Nearly a century after Weimar-era Berlin redefined the meanings of decadence and excess, the city is still pulsing at pretty much all hours of the night. Berlin nightlife still pushes boundaries and takes risks. In fact, to non-Berliners who aren’t used to it, some of the clubs and bars here can appear to be operating far out of the boundaries of decency—or even the law.
Many Berlin bars will often open as cafés in the afternoon, slowly getting darker and smokier as the hours wear on and the coffee and tea turns into beer and wine. In Germany the term Kneipen is used for down-to-earth bars that are comparable to English pubs. These places are pretty simple and laid-back; you probably shouldn't try to order a three-ingredient cocktail at one unless you spot a lengthy drinks menu. If you're looking for something more upscale, elegant bars and lounges can be found in Mitte’s Scheunenviertel, in Charlottenburg, and in Berlin’s five-star hotels, and new cocktail bars are cropping up in unexpected places, like Kreuzberg, Schöneberg, and even Neukölln.
The best and most notorious clubs in Berlin occupy old industrial buildings in formerly shabby, alternative neighborhoods like Friedrichshain and Kreuzberg. As with bars, the snazziest clubs and lounges can be found near high-end hotels in Mitte around Unter den Linden and Gendarmenmarkt, or in Charlottenburg. Clubs are notorious for getting a shockingly late (or should we say early?) start: many don’t open until midnight, and aren’t worth visiting before 2 or 3 in the morning. Happily, the club scene is far less snooty and self-absorbed than in other major cities: for the most part, you’ll encounter lax door policies and casually dressed revelers. Since the fall of the Wall, Berlin has become a mecca for electronica, and that means club goers take dancing as seriously as partying. Prepare to be swept up in waves of endless, exuberant movement, much of it—especially in the case of Berlin’s most popular techno club Berghain—fueled by drug use. If that’s not your thing, though, don’t worry: there’s something for everyone in the city these days, especially now that the landscape has gone a bit more upscale. Note that clubs often switch the music they play nightly so the crowds and popularity can vary widely. Though club nights are driven by the DJ name, the music genres are written in English in listing magazines.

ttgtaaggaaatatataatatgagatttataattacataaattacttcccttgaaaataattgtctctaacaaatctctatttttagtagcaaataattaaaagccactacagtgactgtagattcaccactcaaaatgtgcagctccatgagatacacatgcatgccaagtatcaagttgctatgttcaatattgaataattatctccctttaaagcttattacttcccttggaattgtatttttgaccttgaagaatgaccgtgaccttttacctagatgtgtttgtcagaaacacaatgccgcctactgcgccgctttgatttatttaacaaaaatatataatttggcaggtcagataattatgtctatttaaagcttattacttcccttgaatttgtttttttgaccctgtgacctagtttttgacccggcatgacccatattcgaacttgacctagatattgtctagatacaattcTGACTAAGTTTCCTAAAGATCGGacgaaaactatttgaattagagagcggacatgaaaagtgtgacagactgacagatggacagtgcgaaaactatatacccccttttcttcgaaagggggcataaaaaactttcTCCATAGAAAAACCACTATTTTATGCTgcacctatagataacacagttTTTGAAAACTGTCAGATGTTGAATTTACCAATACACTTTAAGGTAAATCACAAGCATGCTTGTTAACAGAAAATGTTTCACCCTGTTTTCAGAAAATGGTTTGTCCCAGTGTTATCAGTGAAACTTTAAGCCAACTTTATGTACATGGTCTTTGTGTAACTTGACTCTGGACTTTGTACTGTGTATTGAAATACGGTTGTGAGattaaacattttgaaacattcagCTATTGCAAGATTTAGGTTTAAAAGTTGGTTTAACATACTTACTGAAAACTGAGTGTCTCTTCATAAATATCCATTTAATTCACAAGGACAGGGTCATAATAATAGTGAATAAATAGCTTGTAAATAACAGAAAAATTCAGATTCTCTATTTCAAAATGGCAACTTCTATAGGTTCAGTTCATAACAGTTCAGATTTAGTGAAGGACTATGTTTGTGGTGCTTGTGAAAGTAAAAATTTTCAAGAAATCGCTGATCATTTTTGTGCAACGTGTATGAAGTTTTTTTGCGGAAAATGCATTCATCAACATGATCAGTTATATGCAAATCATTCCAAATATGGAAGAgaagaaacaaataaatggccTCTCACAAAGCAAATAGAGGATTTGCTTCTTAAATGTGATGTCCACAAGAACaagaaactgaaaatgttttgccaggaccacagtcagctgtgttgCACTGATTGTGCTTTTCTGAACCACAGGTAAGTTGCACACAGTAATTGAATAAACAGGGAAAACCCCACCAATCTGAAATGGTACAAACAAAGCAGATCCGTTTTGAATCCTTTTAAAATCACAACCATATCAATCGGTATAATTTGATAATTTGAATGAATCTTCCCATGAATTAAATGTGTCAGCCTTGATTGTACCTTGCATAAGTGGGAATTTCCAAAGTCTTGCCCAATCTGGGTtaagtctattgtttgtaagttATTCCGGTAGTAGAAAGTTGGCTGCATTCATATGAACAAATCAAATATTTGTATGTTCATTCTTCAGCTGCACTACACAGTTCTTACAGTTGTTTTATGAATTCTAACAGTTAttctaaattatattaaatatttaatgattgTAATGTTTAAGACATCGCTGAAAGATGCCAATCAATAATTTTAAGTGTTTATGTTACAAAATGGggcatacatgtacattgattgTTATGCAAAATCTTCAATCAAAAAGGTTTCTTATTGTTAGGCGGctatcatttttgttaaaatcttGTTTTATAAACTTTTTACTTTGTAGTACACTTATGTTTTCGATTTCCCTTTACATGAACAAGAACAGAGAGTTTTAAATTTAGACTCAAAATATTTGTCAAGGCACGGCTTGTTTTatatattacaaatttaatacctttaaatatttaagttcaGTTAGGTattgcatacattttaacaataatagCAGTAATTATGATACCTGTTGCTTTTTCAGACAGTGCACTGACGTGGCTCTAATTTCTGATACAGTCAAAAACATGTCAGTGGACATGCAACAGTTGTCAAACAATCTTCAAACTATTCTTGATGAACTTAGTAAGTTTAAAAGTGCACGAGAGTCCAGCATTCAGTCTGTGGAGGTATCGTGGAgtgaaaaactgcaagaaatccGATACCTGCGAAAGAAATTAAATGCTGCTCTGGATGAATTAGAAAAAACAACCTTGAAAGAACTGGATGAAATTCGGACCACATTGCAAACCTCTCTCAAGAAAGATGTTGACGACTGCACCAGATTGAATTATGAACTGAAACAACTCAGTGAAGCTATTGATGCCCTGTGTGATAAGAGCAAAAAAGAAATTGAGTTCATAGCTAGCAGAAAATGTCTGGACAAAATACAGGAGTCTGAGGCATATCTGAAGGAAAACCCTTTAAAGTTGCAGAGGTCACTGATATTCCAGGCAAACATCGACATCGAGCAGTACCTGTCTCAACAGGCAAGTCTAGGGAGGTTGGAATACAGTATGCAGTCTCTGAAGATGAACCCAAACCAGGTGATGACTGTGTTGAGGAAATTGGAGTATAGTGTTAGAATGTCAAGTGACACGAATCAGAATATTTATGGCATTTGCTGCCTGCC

Berlin is unmistakably Germany's gay capital, and many Europeans come to partake in the diverse scene, which concentrates on Schöneberg (around Nollendorfplatz) and Kreuzberg. Check out the magazines Siegessäule (includes English-language listings and articles), (030), and blu.
You might not know to look at it, but Berlin is a veritable jazz destination. Home to one of Germany’s earliest programs of jazz study (at the Üniversitat der Kunste or University of the Arts) Berlin attracts serious jazz musicians from around the world, and nurtures its own homegrown talents. Aside from the large, long-running clubs focusing on international acts, smaller, cozier jazz clubs, barely larger than living rooms, are sprinkled throughout the city. The Berlin Jazz Festival takes place every November, uniting many of them.